Cultivated, Cell-Cultured & Biotechnology

Prefer Raises $2M for Bean-Free Coffee Made With Upcycled Ingredients & Fermentation

Singapore-based startup Prefer has raised $2 million to scale up the production of its bean-free coffee. The round was led by Forge Ventures, with participation from Better Bite Ventures, Sopoong Ventures, SEEDS Capital, Entrepreneur First, and Pickup Coffee.

Prefer’s coffee alternative is made by using microbes to ferment upcycled ingredients such as waste bread, soy milk pulp, and spent brewer’s grain. The resulting mixture is then roasted and ground, using a proprietary process that provides a similar taste and aroma to conventional coffee.

Sustainable and affordable

The aim is offer a more sustainable alternative to coffee, which has a high carbon footprint and is heavily affected by climate change. Changing weather patterns and increased demand are expected to drive up coffee prices in the coming years, but Prefer’s product could provide a more affordable option.

The caffeine content of the bean-free coffee can be customized to suit customer needs; for example, cafes can offer drinks with twice as much caffeine as conventional coffee, or none at all. The coffee alternative is compatible with regular espresso machines, making it an easy swap.

© Prefer

Prefer will use the new funding to increase the capacity of its production facility and expand throughout the Asia-Pacific region, initially focusing on Singapore and the Philippines. Currently, the coffee alternative is available at 12 cafes across Singapore; Prefer also offers pre-made bottled coffee.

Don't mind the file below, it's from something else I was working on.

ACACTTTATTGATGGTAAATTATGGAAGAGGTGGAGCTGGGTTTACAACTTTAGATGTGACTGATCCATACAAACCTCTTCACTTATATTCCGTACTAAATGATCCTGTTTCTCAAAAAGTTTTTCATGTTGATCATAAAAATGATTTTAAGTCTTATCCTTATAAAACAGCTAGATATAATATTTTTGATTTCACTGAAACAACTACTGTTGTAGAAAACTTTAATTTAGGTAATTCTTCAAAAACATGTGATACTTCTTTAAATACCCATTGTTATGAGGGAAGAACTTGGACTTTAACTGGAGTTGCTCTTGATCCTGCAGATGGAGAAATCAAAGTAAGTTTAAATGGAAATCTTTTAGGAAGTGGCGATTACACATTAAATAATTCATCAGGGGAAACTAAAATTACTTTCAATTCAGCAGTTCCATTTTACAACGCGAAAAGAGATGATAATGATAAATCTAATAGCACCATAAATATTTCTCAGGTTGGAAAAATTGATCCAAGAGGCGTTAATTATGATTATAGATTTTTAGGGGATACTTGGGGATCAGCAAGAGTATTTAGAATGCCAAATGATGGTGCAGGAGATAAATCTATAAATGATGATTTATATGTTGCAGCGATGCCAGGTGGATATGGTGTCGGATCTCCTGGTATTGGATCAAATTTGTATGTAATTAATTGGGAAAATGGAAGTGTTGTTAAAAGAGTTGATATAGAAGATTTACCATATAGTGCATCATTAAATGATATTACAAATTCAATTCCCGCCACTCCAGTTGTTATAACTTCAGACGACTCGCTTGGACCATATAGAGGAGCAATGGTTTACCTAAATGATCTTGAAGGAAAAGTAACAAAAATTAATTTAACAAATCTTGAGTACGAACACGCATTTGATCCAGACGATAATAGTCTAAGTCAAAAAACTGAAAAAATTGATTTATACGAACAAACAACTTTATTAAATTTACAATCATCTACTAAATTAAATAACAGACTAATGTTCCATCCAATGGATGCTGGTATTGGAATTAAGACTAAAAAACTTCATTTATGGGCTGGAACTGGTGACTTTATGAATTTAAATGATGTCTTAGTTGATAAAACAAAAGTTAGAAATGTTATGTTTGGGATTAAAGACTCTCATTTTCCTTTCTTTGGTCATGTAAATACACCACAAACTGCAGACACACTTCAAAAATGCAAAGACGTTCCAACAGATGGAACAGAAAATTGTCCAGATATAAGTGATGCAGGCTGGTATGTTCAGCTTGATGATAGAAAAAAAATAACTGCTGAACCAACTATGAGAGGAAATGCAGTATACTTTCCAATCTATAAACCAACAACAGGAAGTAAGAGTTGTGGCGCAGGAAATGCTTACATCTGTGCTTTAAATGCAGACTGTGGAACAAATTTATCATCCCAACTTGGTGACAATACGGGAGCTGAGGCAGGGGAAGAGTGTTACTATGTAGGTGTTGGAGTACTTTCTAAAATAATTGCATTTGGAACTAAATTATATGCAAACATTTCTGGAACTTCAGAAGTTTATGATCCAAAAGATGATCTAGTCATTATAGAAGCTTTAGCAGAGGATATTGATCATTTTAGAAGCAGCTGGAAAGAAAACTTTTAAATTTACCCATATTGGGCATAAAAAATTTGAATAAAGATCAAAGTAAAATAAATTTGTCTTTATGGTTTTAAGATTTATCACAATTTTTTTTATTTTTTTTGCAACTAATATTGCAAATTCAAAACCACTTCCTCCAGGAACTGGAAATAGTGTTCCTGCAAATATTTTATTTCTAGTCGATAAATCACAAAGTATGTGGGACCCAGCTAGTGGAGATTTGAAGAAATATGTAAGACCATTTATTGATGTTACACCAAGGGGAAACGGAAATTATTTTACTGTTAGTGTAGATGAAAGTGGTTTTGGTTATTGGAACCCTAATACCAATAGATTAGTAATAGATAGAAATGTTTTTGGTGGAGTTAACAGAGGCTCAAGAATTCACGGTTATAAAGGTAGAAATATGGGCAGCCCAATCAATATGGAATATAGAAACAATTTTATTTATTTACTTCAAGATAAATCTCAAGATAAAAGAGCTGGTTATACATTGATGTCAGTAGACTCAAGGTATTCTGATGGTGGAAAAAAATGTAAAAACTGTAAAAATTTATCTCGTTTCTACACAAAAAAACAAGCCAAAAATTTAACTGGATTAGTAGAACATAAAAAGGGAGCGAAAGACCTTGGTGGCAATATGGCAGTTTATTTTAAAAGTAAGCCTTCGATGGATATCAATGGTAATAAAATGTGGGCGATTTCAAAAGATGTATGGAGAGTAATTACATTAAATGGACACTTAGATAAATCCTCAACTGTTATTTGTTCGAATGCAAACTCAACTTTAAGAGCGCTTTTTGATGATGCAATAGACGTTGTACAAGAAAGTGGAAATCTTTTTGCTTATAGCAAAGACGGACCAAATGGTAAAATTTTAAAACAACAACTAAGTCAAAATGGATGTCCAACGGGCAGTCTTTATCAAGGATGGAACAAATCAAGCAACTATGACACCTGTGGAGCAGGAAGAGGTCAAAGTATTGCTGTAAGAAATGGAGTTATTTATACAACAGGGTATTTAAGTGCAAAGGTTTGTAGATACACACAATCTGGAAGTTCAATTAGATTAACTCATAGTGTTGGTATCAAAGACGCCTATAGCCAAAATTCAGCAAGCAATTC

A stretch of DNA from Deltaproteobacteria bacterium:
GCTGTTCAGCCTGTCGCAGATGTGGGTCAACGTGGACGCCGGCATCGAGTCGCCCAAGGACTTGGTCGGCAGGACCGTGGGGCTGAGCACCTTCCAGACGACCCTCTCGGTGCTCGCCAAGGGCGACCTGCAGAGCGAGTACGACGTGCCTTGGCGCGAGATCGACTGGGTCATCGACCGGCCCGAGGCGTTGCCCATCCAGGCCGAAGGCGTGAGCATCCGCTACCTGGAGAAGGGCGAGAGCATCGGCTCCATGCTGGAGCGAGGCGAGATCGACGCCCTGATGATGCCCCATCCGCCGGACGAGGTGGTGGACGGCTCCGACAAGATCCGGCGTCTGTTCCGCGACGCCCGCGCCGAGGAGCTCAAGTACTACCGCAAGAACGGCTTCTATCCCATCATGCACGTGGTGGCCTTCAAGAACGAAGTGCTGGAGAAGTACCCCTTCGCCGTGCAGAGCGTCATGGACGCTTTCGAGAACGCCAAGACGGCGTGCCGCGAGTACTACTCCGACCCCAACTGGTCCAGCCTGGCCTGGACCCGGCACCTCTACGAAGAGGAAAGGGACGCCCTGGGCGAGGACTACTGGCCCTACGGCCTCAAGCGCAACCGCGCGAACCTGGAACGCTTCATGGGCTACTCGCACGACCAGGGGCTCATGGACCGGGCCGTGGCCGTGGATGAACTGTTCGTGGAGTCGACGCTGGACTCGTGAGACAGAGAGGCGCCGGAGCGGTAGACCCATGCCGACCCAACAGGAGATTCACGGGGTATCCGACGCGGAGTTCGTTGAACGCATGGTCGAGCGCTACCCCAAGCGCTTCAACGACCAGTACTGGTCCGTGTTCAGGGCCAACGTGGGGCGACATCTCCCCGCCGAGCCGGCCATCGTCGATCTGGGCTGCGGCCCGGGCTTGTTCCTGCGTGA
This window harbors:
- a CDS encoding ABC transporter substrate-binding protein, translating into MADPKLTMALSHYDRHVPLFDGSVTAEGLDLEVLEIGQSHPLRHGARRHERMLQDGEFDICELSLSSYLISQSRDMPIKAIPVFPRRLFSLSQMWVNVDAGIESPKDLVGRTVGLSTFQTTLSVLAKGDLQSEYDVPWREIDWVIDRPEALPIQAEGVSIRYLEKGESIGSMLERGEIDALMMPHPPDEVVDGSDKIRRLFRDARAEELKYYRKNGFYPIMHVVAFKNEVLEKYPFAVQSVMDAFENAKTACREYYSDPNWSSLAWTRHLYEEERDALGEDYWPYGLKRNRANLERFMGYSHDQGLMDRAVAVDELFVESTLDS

Cultivating coffee

Amid growing sustainability concerns, other companies and researchers worldwide are also attempting to develop alternatives to coffee. In 2021, scientists in Finland — the country with the highest per capita coffee consumption in the world — successfully produced cultivated coffee cells in a bioreactor.

The following year, California Cultured announced it was also developing cultivated coffee, with the aim of addressing issues such as child labor and the overuse of pesticides.

“In terms of smell and taste, our trained sensory panel and analytical examination found the profile of the brew to bear similarity to ordinary coffee,” said Dr. Heiko Rischer, Research Team Leader of the Finnish project. “However, coffee-making is an art and involves iterative optimization under the supervision of specialists with dedicated equipment. Our work marks the basis for such work.”




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